The driving force behind the pro-choice view is the desire for personal autonomy. That means the freedom to determine the value and purpose of one’s life. If this desire lives, the movement lives. If this desire dies, the movement dies with it.
     The pro-choice movement centers on the abortion issue, but it does not confine itself to that one issue. It teaches a worldview that relates to other issues and really to all of life.
     To understand the difference between the pro-choice view and its opposition, we must distinguish between autonomy and responsibility. If I have autonomy I determine my own value. If I have responsibility, I respond to value that is already there. An autonomous choice imputes value. A responsible choice responds to the value that already exists. Either way I have a choice that is mine to make, but with one I determine whether or not something has value, and with the other I choose how to respond to value that exists apart from myself.
     An autonomous choice is a decision for which the chooser determines right and wrong. If my choice imputes value, my choice determines what is right for me. With autonomy I simply choose whatever I feel is right for me, and that makes it right.
     I don't want to imply that the pro-choice view eliminates the idea of responsibility. The pro-choice view acknowledges responsibility of one autonomous being to another. Wherever my autonomy interferes with another person’s autonomy there is responsibility. The difference is that rather than having one God making all the rules for everyone, we have a multitude of persons interacting to develop a changing system of rules.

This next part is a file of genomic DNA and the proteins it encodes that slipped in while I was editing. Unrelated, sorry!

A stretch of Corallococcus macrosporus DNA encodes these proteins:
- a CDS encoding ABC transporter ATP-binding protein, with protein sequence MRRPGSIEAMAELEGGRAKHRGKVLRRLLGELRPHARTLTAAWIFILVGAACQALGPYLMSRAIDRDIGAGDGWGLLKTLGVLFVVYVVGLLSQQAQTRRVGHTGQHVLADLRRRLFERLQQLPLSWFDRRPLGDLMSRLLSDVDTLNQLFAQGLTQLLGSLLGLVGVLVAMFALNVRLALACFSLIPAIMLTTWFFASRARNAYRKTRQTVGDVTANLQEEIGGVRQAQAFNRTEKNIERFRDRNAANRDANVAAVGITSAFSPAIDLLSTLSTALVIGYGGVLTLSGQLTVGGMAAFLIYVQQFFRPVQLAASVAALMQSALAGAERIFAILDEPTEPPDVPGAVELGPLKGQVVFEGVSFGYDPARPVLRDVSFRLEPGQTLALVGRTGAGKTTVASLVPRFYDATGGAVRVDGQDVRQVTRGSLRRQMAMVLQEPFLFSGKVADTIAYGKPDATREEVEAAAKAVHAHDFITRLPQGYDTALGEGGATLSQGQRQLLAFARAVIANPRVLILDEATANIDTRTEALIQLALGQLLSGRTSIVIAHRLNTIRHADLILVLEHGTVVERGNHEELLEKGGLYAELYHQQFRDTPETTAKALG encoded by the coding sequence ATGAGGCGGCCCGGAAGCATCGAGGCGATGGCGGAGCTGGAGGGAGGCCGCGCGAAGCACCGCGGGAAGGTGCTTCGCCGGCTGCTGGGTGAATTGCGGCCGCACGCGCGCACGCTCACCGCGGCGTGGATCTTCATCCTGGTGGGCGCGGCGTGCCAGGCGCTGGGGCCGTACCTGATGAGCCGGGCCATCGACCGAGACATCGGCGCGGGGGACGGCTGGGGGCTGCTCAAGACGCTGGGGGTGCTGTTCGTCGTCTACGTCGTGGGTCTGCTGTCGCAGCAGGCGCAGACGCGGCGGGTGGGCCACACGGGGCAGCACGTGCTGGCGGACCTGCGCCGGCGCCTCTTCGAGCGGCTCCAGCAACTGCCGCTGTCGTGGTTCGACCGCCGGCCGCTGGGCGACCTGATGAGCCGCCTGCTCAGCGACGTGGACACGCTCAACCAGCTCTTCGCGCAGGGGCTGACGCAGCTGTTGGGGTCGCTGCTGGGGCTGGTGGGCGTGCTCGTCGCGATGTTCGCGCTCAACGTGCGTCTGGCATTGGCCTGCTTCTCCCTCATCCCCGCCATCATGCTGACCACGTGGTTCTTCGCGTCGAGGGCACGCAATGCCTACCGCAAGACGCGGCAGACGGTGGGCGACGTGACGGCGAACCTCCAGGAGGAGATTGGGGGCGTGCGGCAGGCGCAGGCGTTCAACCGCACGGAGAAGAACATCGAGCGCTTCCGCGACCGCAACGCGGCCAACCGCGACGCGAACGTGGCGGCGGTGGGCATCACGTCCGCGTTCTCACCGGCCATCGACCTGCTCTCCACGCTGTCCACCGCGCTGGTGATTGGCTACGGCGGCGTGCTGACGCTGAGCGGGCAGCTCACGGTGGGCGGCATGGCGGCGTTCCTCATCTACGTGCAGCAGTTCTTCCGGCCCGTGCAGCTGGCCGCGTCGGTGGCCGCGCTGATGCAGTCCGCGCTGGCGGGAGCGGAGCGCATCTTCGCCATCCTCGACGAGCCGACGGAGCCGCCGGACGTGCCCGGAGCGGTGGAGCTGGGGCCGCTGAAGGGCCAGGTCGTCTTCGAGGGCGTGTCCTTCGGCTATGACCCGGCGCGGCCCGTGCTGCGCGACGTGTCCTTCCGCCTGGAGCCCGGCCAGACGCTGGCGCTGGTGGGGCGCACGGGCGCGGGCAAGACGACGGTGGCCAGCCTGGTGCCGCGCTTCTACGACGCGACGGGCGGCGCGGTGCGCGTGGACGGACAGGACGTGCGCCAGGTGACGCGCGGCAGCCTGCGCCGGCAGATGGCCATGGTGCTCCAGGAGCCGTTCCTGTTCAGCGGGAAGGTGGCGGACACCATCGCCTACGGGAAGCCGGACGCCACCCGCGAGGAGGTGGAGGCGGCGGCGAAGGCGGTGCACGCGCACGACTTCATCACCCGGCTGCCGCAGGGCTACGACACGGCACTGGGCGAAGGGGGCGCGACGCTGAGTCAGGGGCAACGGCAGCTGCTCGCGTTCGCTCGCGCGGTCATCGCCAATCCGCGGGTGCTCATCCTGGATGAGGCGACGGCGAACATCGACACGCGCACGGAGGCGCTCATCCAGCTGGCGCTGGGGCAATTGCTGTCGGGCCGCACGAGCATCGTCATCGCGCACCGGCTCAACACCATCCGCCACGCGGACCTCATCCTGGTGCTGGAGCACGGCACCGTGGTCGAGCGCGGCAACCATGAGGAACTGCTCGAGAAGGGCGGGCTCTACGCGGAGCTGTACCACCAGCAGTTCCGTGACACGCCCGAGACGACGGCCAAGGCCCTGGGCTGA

Listen to the world-view of the pro-choice movement. I am my own person. This is my body. This is my life. I have the freedom to choose what is right for me. Listen to the poem.

  “I believe . . .
   I believe there is a reason we are born with free will.
   And I have a strong will to decide what’s best for
   my body, my mind, and my life.
   I believe in myself.
   In my intelligence, my integrity, my judgement.
   And I accept full responsibility for the choices I make.
   I believe in my right to choose . . .
   The greatest of human freedoms is choice.
   And I believe no one has the right to take that
   freedom away.
   What’s life without choice?” *

     These words have power. I feel them touch the deepest part of my being. They take me from my every-day tasks and point me toward eternity. They shake my world. The rest is details.
     Squishy words do nothing to combat the fire that burns. This is my body, my mind, and my life. I decide whether something in my body is a guest or an intruder. You cannot make me suffer the several months of inconvenience, the pain of labor, and the lifetime of being mother to a child I did not want to have. If this is my life, I should do what I want with it.
     The poem does make an appeal to God; “there is a reason we are born with free will.” God gave us choice, and no one ought to take it away. The movement could not have gotten far with atheism (e.g. Gloria Steinem), but after this appeal to God, it is personal autonomy all the way. That’s the driving force.
* N.A.R.A.L. Reproductive Freedom and Choice television ad campaign,
   August 2001